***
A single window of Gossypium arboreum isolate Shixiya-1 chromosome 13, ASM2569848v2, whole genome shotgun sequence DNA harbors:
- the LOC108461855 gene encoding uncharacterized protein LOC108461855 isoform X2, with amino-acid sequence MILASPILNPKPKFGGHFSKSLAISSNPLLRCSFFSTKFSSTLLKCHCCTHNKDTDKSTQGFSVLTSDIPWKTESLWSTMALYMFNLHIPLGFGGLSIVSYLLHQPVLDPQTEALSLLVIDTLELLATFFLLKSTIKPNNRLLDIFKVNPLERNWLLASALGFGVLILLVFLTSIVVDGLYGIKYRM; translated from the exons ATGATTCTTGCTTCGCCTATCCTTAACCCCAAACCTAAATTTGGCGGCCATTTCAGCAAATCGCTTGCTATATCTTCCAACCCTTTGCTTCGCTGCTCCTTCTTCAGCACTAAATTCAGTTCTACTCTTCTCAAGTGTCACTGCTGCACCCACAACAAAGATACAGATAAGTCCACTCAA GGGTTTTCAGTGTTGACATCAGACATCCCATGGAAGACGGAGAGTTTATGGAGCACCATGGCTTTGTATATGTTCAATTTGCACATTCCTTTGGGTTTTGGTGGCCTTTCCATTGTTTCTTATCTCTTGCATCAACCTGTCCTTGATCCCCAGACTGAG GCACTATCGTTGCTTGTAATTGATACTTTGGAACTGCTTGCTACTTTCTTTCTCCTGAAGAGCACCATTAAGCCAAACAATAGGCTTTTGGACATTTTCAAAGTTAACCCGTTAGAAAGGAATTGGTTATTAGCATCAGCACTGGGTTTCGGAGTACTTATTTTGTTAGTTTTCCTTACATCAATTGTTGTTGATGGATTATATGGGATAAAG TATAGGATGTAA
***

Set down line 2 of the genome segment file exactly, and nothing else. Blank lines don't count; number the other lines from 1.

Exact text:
- the LOC108461855 gene encoding uncharacterized protein LOC108461855 isoform X2, with amino-acid sequence MILASPILNPKPKFGGHFSKSLAISSNPLLRCSFFSTKFSSTLLKCHCCTHNKDTDKSTQGFSVLTSDIPWKTESLWSTMALYMFNLHIPLGFGGLSIVSYLLHQPVLDPQTEALSLLVIDTLELLATFFLLKSTIKPNNRLLDIFKVNPLERNWLLASALGFGVLILLVFLTSIVVDGLYGIKYRM; translated from the exons ATGATTCTTGCTTCGCCTATCCTTAACCCCAAACCTAAATTTGGCGGCCATTTCAGCAAATCGCTTGCTATATCTTCCAACCCTTTGCTTCGCTGCTCCTTCTTCAGCACTAAATTCAGTTCTACTCTTCTCAAGTGTCACTGCTGCACCCACAACAAAGATACAGATAAGTCCACTCAA GGGTTTTCAGTGTTGACATCAGACATCCCATGGAAGACGGAGAGTTTATGGAGCACCATGGCTTTGTATATGTTCAATTTGCACATTCCTTTGGGTTTTGGTGGCCTTTCCATTGTTTCTTATCTCTTGCATCAACCTGTCCTTGATCCCCAGACTGAG GCACTATCGTTGCTTGTAATTGATACTTTGGAACTGCTTGCTACTTTCTTTCTCCTGAAGAGCACCATTAAGCCAAACAATAGGCTTTTGGACATTTTCAAAGTTAACCCGTTAGAAAGGAATTGGTTATTAGCATCAGCACTGGGTTTCGGAGTACTTATTTTGTTAGTTTTCCTTACATCAATTGTTGTTGATGGATTATATGGGATAAAG TATAGGATGTAA